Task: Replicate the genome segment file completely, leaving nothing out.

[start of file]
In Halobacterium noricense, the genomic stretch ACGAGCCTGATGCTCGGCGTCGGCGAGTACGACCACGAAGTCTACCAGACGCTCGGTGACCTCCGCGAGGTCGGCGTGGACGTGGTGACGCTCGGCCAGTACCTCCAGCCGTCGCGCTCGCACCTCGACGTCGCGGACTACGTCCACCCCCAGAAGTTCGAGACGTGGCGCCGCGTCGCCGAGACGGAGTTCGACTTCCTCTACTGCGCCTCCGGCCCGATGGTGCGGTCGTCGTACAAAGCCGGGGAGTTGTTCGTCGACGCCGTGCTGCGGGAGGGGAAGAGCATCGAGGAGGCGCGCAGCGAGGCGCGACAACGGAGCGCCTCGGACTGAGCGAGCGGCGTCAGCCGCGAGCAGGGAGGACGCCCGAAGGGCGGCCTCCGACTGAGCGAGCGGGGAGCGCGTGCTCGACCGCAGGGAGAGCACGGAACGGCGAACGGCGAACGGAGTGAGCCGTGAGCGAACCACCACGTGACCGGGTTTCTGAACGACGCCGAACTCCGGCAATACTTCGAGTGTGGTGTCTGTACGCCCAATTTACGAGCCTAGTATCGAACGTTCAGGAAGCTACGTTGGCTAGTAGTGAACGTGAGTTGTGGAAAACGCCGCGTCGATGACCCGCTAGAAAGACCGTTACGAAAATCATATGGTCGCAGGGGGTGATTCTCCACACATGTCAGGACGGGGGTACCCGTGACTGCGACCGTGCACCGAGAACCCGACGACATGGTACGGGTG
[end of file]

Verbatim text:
In Halobacterium noricense, the genomic stretch ACGAGCCTGATGCTCGGCGTCGGCGAGTACGACCACGAAGTCTACCAGACGCTCGGTGACCTCCGCGAGGTCGGCGTGGACGTGGTGACGCTCGGCCAGTACCTCCAGCCGTCGCGCTCGCACCTCGACGTCGCGGACTACGTCCACCCCCAGAAGTTCGAGACGTGGCGCCGCGTCGCCGAGACGGAGTTCGACTTCCTCTACTGCGCCTCCGGCCCGATGGTGCGGTCGTCGTACAAAGCCGGGGAGTTGTTCGTCGACGCCGTGCTGCGGGAGGGGAAGAGCATCGAGGAGGCGCGCAGCGAGGCGCGACAACGGAGCGCCTCGGACTGAGCGAGCGGCGTCAGCCGCGAGCAGGGAGGACGCCCGAAGGGCGGCCTCCGACTGAGCGAGCGGGGAGCGCGTGCTCGACCGCAGGGAGAGCACGGAACGGCGAACGGCGAACGGAGTGAGCCGTGAGCGAACCACCACGTGACCGGGTTTCTGAACGACGCCGAACTCCGGCAATACTTCGAGTGTGGTGTCTGTACGCCCAATTTACGAGCCTAGTATCGAACGTTCAGGAAGCTACGTTGGCTAGTAGTGAACGTGAGTTGTGGAAAACGCCGCGTCGATGACCCGCTAGAAAGACCGTTACGAAAATCATATGGTCGCAGGGGGTGATTCTCCACACATGTCAGGACGGGGGTACCCGTGACTGCGACCGTGCACCGAGAACCCGACGACATGGTACGGGTG